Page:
Black leather stools now allow for more comfortable feasting. Zalto stems stand tall in front of every guest. Sommeliers glide to and fro, picking out steely whites to pair with slices of gently charred mackerel. The slower pace and shorter course count (around fifteen plates or so), affords each dish more time for conversation and contemplation. That's hugely important if you believe that Ramirez's cuisine deserves a place in our ongoing culinary conversations, a tough standard to meet for a chef with no cookbook to reinforce our memories of his delicacies, few media appearances to tout his likeness, and a strict photo policy that keep his innovations somewhat under the radar.
The Importance of Old-School Luxuries
Wagyu, a majestic bovine breed whose flesh is as marbled as bluefin tuna belly, has developed somewhat of a reputation in New York, where it often precedes the word "meatball" or "slider." At Brooklyn Fare, Ramirez sets us all straight, serving an insanely expensive A5 Miyazaki over grated daikon and horseradish. The cut is so gorgeously fatty you could practically spread it over toast like marrow. The robust roots underneath, in turn, slice through the Wagyu's richness like the tart-spicy condiments on a roast beef sandwich.
Classic indulgences like caviar, truffles, and foie gras have slowly disappeared from tasting menus as our notions of luxury evolve to include more sustainable excesses like house-aged game, repurposed food waste, oily fish, and custom vegetables from bespoke farms. Of the city's long tasting menu venues, only Per Se and Brooklyn Fare consistently act as an immersion class into these high-end commodities of yesteryear. So it's a shame that you when show up for those marquee ingredients at Per Se they can cost up to $300 extra per person.
At Brooklyn Fare there are no two-tiered culinary experiences, no supplemental charges. Ramirez tops sweet hokkaido uni with the earthy funk of black truffle in August, or the more ethereal musk of white truffle in December. Each dish is just a bite, yet the flavors linger for minutes. Foie gras is included in the tasting as well, its livery oomph giving weight to a mind bending black truffle and king crab chawanmushi. And then white truffles appear again in a scoop of ice cream infused with the heady tuber, a single scoop that costs an extra $68 at Masa in Manhattan.
But while Ramirez lures us in with such goodies, he quietly wows with more subdued surprises: a soft bite of abalone in a sauce of its own liver. He slow cooks a slice of deep sea snapper but leaves the scales intact, letting the marshmallow texture of the flesh contrast with the rough exterior, crisped up like maritime baklava. The chef, always dressed in a white button-down and black-framed glasses, cherishes unexpected crunches. He strolls over as I notice how the skin on a duck breast is a bit more cooked than usual. "It's a chicharron, man," he says, before turning around and walking away. It was, without a doubt, the closest thing to a mic drop I've experienced in my decade of eating out professionally.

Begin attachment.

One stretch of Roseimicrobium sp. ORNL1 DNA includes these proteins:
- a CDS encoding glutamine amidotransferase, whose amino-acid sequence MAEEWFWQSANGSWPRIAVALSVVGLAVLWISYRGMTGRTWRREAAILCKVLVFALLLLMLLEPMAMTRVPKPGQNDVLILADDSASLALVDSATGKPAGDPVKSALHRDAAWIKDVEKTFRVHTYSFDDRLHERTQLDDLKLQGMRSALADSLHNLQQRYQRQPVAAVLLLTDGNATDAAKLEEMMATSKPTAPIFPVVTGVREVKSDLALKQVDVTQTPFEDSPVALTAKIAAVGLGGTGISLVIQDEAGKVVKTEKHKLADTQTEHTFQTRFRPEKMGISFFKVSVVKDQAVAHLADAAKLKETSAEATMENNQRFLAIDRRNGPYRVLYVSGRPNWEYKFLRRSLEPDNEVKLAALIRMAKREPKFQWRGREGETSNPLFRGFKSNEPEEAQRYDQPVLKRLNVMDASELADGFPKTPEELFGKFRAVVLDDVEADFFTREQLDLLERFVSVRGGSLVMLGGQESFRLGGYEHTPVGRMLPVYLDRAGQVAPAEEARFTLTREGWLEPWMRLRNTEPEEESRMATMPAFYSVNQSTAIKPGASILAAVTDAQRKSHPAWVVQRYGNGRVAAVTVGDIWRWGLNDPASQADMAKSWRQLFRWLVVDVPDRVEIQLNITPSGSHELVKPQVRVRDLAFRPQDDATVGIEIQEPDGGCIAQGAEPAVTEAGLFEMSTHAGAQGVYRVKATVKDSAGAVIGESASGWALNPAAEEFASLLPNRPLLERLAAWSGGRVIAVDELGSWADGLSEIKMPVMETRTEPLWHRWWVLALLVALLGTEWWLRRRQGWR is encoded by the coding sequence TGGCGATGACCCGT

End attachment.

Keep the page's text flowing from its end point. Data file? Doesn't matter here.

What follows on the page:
The meal eventually winds down. Shiso sorbet, spun in the PacoJet, is smooth as velouté. And liquid nitrogen-dipped milk chocolate soufflé, which looks as big as a can of tomatoes, somehow disappears on the tongue with as little weight as cotton candy. By this point Ramirez is working the room, chatting with every guest, shaking hands with everyone as they leave. Ramirez has, it should be noted, been accused of various things over the years, ranging from racism to making a guest cry (allegations which he's denied). I've visited Brooklyn Fare seven times since it opened (twice these past five months) and I've only encountered a chef so hospitable I once named him my favorite waiter.
Give Ramirez credit: he's turned his Tasting Temple by Cesar into something larger, a proper restaurant that's less about the chef and more about the guest, and a venue that still feels as relevant as ever as its strengths switch from the cutting edge (which it still embodies) to the classic (which it's becoming). That's aging with grace. That's your four-star replacement for Per Se.
Cost: $306 for 15-courses, service included. A shorter beverage pairing starts at $95; the full pairing runs $150. Neither of those two options include service.
Sample dishes: Trout roe tartlet, chawanmushi with foie gras, Hokkaido uni with black truffle, Miyazaki Wagyu with daikon and horseradish, white truffle ice cream, frozen soufflé.
Bonus tip: Reservations for any given week are released on Mondays, six weeks in advance. Brooklyn Fare will charge you credit card for the full price of the meal a week before dining. Beverages are purchased at the restaurant.